The bill has been passed and is now a law. Gov. Andrew Cuomo of New York signed it last Monday, prohibiting minors from buying liquid nicotine. The makers of liquid nicotine containers are also required to have them child-resistant. The law was the result of the death of a one year old early December in Fort Plains and was the first victim to die from drinking it.
“This action will help combat nicotine addiction by keeping it out of the hands of minors, as well as prevent a heartbreaking accident that can occur if a child is exposed to this potentially dangerous substance,” Cuomo said in a news release.
According to the Centers for Disease Control, the effects of ingesting nicotine include vomiting, convulsions, and death. “This action will help combat nicotine addiction by keeping it out of the hands of minors, as well as prevent a heartbreaking accident that can occur if a child is exposed to this potentially dangerous substance,” Cuomo said in a news release.
The sale of e-cigarettes to minor was banned in 2010 by New York state legislators. However, there was no mention of the liquid additive that comes with them. The new law is very explicit about not only banning sale of the e-nicotine to minors but also about making the containers child-resistant as well. Companies who don’t follow the law about the containers will be fined up to $1,000.
The Centers for Disease Control has been particularly concerned about the liquid nicotine containers because of the calls it received concerning an increase in poison incidences from one once a month in September 2010 to two hundred fifteen in February 2014.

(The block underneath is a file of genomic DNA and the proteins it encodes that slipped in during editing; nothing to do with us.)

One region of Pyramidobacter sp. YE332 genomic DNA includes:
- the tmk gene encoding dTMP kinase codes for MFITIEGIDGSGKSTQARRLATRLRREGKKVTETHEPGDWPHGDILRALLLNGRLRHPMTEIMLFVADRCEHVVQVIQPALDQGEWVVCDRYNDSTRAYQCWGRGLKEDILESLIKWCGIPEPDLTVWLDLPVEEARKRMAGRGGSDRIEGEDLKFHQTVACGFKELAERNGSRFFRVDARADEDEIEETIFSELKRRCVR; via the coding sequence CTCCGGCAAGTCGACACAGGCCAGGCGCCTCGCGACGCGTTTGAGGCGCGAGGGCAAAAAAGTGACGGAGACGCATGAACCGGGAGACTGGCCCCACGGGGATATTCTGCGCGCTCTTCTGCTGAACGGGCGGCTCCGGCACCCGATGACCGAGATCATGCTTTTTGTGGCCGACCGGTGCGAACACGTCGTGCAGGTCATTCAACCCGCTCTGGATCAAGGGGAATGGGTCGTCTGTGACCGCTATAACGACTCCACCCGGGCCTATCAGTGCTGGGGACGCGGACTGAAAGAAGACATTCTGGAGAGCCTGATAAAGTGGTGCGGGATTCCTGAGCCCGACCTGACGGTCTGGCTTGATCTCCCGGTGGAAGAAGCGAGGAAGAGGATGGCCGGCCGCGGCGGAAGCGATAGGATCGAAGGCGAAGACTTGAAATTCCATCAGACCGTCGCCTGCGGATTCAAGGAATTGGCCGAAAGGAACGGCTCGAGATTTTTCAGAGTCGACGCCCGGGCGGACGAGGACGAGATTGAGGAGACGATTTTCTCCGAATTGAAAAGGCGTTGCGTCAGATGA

The problem does not lie on the process of selling tobacco products to minors but rather in the child’s ability to open the container with relative ease.
“When any of our tobacco products are scanned, our computer asks for the person’s date of birth,” said Mizan Shershah, an employee at Quick Mart in Hudson.
The computer on the register will scan any e liquid product. The computer will ask for the buyer’s identification which should be at least 21 years old.
According to Melissa Grau, assistant manager In Smoker’s Choice, which is located in Mid-Hudson, anyone who doesn’t look 27 years old needs to identify themselves before they can even enter the store. This, however, was not the case when a Reporter from Register-Star was able to enter the store without being stopped and asked to produce an ID.
“The law isn’t a bad idea”, Grau said, “but, “the nicotine shouldn’t have been in the infant’s reach anyway”. She was talking about the child who just recently died in Fort Plain.
The seal of the containers should be changed, which sell at prices ranging from $5.93 to $7.55 in the store.
The packaging bill was co-sponsored by Manhattan Assemblywoman Linda Rosenthal, which was voted by the New York State Legislature in June.